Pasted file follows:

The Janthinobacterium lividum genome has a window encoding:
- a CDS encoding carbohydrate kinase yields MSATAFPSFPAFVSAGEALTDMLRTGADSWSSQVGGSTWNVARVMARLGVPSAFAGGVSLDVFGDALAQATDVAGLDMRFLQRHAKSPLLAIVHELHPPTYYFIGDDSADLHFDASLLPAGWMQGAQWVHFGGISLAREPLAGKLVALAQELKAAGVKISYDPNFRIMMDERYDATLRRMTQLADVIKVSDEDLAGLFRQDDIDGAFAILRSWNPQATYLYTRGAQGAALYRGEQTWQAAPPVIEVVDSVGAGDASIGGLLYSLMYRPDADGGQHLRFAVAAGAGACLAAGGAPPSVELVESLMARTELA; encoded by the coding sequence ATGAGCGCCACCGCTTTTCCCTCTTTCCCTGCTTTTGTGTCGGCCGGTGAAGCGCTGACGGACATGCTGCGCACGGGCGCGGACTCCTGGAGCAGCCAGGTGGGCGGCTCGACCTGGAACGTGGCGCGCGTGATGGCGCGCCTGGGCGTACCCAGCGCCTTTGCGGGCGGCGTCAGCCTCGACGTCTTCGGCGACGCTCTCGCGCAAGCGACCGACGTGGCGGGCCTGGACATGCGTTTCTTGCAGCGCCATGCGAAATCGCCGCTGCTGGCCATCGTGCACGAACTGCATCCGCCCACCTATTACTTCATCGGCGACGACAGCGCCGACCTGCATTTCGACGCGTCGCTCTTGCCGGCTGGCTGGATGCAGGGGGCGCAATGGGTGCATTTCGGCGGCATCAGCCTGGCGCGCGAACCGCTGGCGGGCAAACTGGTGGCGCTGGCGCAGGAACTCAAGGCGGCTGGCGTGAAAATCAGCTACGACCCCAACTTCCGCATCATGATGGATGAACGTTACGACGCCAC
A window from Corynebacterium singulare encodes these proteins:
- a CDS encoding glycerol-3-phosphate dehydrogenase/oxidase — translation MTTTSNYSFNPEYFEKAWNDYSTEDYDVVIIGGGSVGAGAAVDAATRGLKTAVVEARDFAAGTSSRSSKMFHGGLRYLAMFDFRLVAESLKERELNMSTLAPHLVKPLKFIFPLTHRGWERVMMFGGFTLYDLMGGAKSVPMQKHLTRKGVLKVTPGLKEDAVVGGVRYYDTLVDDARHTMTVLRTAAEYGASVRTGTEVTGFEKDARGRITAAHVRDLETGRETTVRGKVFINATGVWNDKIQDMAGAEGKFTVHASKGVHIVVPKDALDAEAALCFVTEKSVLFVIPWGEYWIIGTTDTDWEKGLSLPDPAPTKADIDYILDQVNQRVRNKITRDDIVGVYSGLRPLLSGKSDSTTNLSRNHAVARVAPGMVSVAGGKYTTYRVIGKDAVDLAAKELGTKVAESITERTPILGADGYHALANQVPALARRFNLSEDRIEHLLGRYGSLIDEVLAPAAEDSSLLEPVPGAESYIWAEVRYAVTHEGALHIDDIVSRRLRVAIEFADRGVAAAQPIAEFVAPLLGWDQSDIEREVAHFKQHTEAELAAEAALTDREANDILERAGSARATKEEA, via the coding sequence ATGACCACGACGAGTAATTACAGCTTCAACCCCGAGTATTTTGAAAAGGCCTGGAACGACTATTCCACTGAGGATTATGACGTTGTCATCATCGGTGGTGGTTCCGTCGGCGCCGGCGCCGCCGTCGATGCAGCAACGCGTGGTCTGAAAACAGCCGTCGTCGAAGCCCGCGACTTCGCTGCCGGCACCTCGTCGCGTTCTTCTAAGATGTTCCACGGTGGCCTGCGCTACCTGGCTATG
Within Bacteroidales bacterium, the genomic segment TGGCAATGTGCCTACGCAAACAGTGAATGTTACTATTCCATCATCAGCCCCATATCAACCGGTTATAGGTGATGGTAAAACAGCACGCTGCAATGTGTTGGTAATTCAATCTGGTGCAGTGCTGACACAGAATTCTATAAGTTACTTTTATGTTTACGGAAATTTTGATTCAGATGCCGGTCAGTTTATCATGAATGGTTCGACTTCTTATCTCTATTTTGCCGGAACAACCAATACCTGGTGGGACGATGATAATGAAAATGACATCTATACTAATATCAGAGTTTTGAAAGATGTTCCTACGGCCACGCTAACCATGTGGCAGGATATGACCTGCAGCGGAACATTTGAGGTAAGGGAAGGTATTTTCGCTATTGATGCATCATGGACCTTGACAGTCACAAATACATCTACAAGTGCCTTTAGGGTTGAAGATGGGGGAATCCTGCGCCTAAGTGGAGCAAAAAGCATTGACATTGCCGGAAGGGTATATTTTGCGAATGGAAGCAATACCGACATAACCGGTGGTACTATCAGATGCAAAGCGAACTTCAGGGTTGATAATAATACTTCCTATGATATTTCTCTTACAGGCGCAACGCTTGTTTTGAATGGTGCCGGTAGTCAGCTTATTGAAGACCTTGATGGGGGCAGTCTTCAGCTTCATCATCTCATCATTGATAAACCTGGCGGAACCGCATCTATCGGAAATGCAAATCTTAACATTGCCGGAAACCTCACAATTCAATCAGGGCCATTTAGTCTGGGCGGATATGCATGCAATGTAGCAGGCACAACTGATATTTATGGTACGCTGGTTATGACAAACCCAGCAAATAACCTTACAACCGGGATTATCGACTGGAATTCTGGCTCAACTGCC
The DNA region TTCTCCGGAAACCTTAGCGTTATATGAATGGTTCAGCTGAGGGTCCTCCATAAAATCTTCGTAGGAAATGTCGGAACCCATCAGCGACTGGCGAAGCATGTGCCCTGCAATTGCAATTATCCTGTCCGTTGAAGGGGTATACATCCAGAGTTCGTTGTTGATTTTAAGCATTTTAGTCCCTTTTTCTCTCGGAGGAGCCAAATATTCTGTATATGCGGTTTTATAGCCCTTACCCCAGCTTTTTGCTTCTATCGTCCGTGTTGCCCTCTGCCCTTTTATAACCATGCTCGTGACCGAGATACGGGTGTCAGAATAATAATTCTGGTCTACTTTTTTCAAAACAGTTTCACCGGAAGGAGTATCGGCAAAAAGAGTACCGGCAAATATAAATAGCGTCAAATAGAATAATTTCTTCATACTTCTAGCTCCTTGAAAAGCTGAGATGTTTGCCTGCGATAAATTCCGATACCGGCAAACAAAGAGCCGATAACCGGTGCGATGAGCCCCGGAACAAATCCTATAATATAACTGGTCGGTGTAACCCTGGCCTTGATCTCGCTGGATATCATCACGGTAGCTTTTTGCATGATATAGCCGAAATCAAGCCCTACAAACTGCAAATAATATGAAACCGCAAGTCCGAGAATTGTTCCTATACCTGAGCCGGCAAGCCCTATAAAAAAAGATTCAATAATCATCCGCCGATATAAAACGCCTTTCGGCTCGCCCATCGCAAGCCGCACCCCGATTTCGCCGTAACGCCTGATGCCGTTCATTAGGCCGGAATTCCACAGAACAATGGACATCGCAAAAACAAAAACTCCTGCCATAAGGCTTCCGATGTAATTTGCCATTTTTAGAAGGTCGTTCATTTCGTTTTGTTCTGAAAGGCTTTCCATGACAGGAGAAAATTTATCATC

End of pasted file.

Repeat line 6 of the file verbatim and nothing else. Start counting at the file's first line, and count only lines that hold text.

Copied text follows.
The DNA region TTCTCCGGAAACCTTAGCGTTATATGAATGGTTCAGCTGAGGGTCCTCCATAAAATCTTCGTAGGAAATGTCGGAACCCATCAGCGACTGGCGAAGCATGTGCCCTGCAATTGCAATTATCCTGTCCGTTGAAGGGGTATACATCCAGAGTTCGTTGTTGATTTTAAGCATTTTAGTCCCTTTTTCTCTCGGAGGAGCCAAATATTCTGTATATGCGGTTTTATAGCCCTTACCCCAGCTTTTTGCTTCTATCGTCCGTGTTGCCCTCTGCCCTTTTATAACCATGCTCGTGACCGAGATACGGGTGTCAGAATAATAATTCTGGTCTACTTTTTTCAAAACAGTTTCACCGGAAGGAGTATCGGCAAAAAGAGTACCGGCAAATATAAATAGCGTCAAATAGAATAATTTCTTCATACTTCTAGCTCCTTGAAAAGCTGAGATGTTTGCCTGCGATAAATTCCGATACCGGCAAACAAAGAGCCGATAACCGGTGCGATGAGCCCCGGAACAAATCCTATAATATAACTGGTCGGTGTAACCCTGGCCTTGATCTCGCTGGATATCATCACGGTAGCTTTTTGCATGATATAGCCGAAATCAAGCCCTACAAACTGCAAATAATATGAAACCGCAAGTCCGAGAATTGTTCCTATACCTGAGCCGGCAAGCCCTATAAAAAAAGATTCAATAATCATCCGCCGATATAAAACGCCTTTCGGCTCGCCCATCGCAAGCCGCACCCCGATTTCGCCGTAACGCCTGATGCCGTTCATTAGGCCGGAATTCCACAGAACAATGGACATCGCAAAAACAAAAACTCCTGCCATAAGGCTTCCGATGTAATTTGCCATTTTTAGAAGGTCGTTCATTTCGTTTTGTTCTGAAAGGCTTTCCATGACAGGAGAAAATTTATCATC